Bake until dark brown, about 12 to 14 minutes, reversing the trays halfway through bake time to ensure even browning. If the undersides still feel moist, flip and bake for an additional 2 to 3 minutes, until the pretzels are dry to the touch. Transfer to a cooling rack, and serve warm.

    Craft Brewers versus Industrial Brewers

    Friday I spent on Miller’s brewery tour, what with their 11,000 kegs of beer made daily. Saturday, I spent at Lakefront Brewery, who make approximately 11k kegs a years. The differences between the two brands could not have been more stark.

    While Miller’s seemed polished and straight laced, Lakefront’s approach to their tour was rough and direct, and a little bawdy. Miller’s had us walk around several buildings, each with their own tiled floors. Lakefront was only in one building and their floor looked more like a cross between a warehouse and basement.

    Miller’s threw the crowd large numbers, bragging about how many cases of beer they sell a year, and how many bushels of hops they go through in a day. Lakefront talked more of the history of beer and how much the liked to party.

    Miller’s tasting was a bit sedate and most of the folks whispered to one another as they reviewed the past hour. Lakefront tour participants drank the entire tour, and found themselves shoulder to shoulder with hundreds of other folks who had yet to be on the tour.

    There were far more people at the Lakefront tour. Granted, they run fewer tours per week than the folks at Miller’s. But the scene they create gave an appearance of a party atmosphere rather than a tourist destination. Where else in Milwaukee could someone get four glasses of craft beer for only $6?

    Throughout the Lakefront tour, it was implied that the profit margins were thin. At Miller’s, the cost of the recent Miller’s/Coor’s deal literally was plastered on the wall. But for all of their money, all of their size, MillersCoors (or is it CoorsMillers?) couldn’t reproduce what Lakefront showed me on a rainy Saturday in April.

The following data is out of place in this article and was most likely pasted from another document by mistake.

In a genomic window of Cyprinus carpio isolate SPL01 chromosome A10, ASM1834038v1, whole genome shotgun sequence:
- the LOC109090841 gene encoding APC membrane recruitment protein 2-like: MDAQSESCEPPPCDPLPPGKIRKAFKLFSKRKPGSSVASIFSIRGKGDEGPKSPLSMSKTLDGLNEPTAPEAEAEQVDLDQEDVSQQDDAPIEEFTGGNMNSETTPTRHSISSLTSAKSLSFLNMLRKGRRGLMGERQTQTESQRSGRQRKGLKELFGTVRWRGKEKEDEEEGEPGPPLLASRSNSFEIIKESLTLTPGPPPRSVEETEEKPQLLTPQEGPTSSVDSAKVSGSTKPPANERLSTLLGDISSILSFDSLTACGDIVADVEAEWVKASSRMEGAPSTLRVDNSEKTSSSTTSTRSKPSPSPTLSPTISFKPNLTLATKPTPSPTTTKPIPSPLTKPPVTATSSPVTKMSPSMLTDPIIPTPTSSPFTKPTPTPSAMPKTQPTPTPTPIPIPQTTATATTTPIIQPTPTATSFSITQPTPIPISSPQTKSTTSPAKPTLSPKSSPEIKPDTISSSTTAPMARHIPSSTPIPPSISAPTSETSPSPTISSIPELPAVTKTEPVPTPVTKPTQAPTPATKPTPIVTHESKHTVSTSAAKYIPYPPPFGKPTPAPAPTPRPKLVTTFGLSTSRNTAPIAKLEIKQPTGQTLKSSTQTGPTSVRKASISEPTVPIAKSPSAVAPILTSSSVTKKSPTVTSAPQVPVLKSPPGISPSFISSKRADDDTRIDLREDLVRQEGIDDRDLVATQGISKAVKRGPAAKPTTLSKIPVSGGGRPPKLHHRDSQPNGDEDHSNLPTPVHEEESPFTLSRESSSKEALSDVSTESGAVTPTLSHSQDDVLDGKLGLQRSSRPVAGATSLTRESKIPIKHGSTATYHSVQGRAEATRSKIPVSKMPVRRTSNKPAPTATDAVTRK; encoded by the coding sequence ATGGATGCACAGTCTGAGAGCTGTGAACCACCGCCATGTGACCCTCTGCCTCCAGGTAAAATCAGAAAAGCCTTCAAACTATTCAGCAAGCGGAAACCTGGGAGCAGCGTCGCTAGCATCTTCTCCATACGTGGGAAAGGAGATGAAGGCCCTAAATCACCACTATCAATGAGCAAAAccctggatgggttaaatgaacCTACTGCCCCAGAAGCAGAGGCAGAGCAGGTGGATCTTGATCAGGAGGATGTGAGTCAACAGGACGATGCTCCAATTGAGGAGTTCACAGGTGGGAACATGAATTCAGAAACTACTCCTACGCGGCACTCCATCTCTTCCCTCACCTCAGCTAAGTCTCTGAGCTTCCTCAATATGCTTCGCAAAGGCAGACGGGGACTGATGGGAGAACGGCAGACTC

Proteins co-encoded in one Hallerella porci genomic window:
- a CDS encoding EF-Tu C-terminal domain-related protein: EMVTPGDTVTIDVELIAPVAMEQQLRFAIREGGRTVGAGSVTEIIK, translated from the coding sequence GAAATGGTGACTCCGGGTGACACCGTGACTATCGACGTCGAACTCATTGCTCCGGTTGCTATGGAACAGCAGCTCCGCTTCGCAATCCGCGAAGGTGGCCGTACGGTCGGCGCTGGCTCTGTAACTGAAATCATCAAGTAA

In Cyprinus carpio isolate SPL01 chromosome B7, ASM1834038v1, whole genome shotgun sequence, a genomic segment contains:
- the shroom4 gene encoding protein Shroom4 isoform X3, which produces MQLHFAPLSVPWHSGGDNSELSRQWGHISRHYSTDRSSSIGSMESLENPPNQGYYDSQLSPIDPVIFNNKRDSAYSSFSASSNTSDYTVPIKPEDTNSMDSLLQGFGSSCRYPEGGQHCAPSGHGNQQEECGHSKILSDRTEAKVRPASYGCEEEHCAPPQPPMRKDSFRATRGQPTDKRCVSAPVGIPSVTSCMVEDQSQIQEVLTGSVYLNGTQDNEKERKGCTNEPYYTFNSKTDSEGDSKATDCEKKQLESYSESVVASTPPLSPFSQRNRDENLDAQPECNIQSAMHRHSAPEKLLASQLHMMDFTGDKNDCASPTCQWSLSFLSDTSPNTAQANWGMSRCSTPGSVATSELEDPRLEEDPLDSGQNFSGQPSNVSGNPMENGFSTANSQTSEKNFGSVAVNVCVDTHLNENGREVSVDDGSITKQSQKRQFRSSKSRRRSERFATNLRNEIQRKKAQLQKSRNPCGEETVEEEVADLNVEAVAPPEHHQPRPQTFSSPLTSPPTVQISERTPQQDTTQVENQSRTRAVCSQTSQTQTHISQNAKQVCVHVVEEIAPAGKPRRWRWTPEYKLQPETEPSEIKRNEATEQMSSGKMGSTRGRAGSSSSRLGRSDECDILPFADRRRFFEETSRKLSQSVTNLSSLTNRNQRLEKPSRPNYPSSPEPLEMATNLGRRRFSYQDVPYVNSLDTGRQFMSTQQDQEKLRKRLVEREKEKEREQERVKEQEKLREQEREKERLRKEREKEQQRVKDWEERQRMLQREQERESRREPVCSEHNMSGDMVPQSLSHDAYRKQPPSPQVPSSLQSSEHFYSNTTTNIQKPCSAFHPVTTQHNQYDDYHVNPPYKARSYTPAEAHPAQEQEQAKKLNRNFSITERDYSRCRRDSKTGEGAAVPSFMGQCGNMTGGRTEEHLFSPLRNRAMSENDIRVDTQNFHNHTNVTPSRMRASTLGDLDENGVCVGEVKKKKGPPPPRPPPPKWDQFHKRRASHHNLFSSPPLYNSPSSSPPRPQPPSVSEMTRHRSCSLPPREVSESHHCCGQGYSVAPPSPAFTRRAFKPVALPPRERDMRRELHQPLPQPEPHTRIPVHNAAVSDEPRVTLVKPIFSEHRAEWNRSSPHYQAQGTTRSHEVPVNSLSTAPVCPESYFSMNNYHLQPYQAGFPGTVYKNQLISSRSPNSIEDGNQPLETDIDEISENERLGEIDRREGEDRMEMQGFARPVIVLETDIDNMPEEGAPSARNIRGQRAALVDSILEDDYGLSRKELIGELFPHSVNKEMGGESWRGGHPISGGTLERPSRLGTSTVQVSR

What Lakefront had could best be described as soul. The people who ran the tours seemed less like employees of Lakefront and more akin to partners. They didn’t have twenty-one year old women running the tours, they had a forty-something school teacher from the Milwaukee school district who worked at the brewery part time running the show. This somehow made the operation seemed more down to earth, and less of a scripted production.

    All of these thoughts went through my head as I compared the two operations. But there was one that seemed more of an epiphany than the rest. Namely, Lakefront doesn’t compete with Millers and Millers certainly doesn’t worry about Lakefront. They are going after two different markets with two different outlooks on beer drinking and brewing. When one company is struggling to get their product into the state of Washington and the other is trying to figure out how to compete with InBev Anheuser-Busch in Belgium, I think it’s safe to say that the two companies rarely cross path in the markets.

    So while it makes for great marketing when craft brewers put down the practices of the industrial brewers, the reality seems a little different to me. The market the craft brewers are looking at are not the brand loyal consumers of Bud, Miller’s, or Coor’s. They’re looking instead to the one beer drinker out of twenty who looks for something different, OR they look for the new beer drinker who hasn’t established any brand loyalty. In other words, they’re looking beyond the established beer market.

    I’m not sure how accurate of an assessment this is. Had I the numbers, I could probably find a report somewhere that either confirms or denies my hypothesis. I don’t know enough about the beer industry to get a handle on this.